For us technologists, it is easy to assume that a good technology will find market success based on its technical merits alone. Sadly, this is not the case – otherwise we would all be using Amiga computers (yeah, not Macs).
I was at Forrester Marketing event in Dallas a few weeks ago and was invited to a tweetup event. The 80 or so business cards I brought for the trip were gone that night before the event started. For the next two days I had to exchange information in a very primitive way. What happened to infrared (IrDA)? Back in 2001 I could beam by vCard to everyone at the Palm Developers Conference. IrDA is a well defined standard, the radio is super cheap (less than a buck, I am pretty sure) the vCards are well defined standard. What happened? lack of customer adoption combined with a need to save power?
Then this past weekend at home we changed the arangement in our living room and we got new furniture. The cable box is now slightly behind a sofa. My wireless remote (infrared, coincidentally) is no longer useful. What? this is 2008 – the 21st century! Where is Zigbee?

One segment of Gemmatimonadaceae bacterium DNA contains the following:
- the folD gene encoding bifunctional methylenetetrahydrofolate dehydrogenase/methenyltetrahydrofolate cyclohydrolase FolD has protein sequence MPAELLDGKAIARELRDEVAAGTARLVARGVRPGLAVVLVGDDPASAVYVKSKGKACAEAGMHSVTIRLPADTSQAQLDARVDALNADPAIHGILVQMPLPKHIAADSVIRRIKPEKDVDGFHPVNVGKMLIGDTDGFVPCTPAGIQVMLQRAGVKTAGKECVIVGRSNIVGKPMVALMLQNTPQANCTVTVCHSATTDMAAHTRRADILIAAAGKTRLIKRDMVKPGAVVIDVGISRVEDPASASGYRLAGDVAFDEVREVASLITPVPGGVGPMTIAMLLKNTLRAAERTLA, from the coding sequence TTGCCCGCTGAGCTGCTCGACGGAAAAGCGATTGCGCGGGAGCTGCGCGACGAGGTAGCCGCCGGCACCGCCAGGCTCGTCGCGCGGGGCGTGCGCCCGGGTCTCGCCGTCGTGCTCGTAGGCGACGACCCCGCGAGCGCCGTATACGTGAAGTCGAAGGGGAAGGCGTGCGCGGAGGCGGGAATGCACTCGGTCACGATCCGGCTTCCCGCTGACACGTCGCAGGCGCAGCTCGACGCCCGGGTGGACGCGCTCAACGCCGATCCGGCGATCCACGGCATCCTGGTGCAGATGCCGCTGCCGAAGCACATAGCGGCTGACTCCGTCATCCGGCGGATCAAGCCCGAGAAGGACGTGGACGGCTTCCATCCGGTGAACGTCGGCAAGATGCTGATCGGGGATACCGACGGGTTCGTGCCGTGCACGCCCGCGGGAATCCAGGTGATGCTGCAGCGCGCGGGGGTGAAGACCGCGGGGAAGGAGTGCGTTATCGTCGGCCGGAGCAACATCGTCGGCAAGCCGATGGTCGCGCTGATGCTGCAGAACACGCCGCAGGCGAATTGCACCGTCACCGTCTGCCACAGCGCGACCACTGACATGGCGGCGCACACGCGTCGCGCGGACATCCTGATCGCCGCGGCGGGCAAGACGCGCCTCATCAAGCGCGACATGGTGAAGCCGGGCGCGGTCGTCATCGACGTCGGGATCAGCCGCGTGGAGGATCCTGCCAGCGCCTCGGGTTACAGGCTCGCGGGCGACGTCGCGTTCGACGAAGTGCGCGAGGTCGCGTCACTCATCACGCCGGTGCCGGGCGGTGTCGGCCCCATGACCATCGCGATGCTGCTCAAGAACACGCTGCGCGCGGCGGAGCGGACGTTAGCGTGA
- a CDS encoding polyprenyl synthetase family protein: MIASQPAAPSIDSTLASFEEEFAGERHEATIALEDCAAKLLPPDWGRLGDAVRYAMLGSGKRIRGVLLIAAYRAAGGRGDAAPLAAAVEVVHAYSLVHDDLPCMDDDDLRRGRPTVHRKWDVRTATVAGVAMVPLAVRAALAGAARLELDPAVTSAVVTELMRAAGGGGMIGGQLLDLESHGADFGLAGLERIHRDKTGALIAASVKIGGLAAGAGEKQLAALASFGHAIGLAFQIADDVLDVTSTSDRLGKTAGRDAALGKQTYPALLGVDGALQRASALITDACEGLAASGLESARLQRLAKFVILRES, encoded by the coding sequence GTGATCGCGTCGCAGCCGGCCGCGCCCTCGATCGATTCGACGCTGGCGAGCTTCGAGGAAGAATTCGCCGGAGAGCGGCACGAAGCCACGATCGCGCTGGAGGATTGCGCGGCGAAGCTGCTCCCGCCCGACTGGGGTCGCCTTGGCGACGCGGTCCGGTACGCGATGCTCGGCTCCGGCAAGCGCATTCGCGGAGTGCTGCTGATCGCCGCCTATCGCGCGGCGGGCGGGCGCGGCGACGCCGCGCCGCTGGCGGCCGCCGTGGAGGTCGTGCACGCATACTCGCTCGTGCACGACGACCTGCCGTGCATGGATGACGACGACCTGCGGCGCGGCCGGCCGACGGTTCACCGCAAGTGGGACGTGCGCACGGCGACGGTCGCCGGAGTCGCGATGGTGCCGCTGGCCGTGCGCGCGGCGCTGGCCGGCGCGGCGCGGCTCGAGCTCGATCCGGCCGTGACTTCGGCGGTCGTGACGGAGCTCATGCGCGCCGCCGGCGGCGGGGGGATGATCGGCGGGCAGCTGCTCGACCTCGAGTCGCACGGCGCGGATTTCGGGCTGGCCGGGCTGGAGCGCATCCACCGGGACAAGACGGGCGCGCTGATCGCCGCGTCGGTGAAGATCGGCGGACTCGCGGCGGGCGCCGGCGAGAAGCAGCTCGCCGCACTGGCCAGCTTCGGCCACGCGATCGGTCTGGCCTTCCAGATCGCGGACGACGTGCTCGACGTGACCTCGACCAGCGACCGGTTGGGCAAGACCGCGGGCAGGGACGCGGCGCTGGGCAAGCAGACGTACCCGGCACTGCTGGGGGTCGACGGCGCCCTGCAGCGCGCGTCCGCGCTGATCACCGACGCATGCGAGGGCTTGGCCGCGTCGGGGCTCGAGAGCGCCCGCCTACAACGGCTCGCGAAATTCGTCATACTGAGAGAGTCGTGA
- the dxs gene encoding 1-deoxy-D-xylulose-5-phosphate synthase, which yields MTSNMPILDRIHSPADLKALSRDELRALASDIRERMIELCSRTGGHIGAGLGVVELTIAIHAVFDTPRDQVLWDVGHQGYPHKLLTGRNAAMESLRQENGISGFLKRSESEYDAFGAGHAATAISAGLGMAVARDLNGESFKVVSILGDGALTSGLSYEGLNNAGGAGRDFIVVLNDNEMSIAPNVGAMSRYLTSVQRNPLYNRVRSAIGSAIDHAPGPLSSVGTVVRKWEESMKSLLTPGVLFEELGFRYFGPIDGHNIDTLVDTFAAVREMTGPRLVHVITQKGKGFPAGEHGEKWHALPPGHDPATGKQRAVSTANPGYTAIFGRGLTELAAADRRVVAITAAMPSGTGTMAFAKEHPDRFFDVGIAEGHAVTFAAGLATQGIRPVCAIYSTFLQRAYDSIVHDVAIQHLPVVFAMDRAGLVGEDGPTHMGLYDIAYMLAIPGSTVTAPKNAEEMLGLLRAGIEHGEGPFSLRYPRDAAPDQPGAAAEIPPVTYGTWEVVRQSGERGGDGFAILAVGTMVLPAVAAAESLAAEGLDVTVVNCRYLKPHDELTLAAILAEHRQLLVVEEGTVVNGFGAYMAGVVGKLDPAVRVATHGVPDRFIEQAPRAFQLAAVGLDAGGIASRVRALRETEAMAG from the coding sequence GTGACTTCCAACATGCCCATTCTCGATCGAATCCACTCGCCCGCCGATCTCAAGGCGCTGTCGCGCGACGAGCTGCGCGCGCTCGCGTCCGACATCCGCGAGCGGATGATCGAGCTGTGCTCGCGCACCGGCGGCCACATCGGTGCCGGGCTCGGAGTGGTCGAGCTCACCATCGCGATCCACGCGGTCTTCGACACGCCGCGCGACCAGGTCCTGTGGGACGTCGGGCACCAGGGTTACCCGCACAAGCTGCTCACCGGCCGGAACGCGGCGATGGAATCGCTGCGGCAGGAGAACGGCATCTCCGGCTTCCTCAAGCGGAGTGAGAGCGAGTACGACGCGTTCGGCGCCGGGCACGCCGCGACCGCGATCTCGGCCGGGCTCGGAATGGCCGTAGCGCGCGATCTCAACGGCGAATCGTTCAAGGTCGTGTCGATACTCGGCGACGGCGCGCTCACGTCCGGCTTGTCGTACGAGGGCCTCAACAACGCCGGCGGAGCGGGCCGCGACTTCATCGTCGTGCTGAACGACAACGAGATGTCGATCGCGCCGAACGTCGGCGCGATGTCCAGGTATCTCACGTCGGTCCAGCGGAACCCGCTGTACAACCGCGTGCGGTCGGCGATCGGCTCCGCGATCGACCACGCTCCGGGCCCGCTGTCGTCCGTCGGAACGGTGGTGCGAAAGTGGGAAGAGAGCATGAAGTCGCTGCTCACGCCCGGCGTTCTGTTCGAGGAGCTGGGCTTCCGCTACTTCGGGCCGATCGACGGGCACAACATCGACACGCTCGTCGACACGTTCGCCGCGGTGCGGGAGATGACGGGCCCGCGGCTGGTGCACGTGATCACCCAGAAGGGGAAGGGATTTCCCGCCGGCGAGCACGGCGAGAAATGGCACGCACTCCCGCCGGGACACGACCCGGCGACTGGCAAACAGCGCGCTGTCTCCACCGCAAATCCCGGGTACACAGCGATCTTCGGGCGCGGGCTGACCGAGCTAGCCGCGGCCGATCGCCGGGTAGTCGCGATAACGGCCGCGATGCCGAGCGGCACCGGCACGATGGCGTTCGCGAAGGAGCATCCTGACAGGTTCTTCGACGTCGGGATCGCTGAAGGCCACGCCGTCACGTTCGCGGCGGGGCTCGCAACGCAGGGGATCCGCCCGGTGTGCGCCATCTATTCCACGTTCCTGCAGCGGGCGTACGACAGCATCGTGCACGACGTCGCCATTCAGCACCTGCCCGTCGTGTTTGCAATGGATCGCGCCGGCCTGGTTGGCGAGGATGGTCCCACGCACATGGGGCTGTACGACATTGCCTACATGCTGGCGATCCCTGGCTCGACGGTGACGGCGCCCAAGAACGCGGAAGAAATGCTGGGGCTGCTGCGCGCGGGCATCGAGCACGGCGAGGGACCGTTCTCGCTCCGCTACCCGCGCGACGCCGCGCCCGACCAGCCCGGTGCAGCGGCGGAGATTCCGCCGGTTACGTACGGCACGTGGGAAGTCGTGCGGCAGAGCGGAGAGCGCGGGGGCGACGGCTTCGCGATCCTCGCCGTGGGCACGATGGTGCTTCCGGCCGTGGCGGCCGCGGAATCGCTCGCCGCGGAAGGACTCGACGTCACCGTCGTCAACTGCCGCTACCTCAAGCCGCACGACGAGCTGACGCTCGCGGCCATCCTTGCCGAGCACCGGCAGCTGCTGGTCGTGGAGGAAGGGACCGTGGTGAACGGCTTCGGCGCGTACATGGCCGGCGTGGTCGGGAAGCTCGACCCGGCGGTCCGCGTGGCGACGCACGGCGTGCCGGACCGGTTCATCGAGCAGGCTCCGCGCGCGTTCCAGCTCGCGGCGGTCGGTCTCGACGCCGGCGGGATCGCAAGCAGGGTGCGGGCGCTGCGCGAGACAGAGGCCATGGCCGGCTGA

Zigbee is a super low-power and low-cost RF technology ideal for industrial and home control applications. It has been available for years. Now that most people are buying $1,000 40+ inch LCD TVS it would add a few cents to the cost of the TV and remote. Or maybe not because it would save the cost of infrared. Customers would enjoy longer-range remote controls and would not have to point the remote at the TV or would not even have to have line of sight. Your cable box and stereo could be in a closet and things would still work.
So I went to the ZIgbee alliance website and looked for a remote control – they have to have one. Sure enough, there are a few, like this Niles iRemote, but they are super-high end remotes costing $1,000.
As an entrepreneur/marketer, where I spot an unfulfilled need I see opporutnity. Hello, Logitech, Sony, anyone?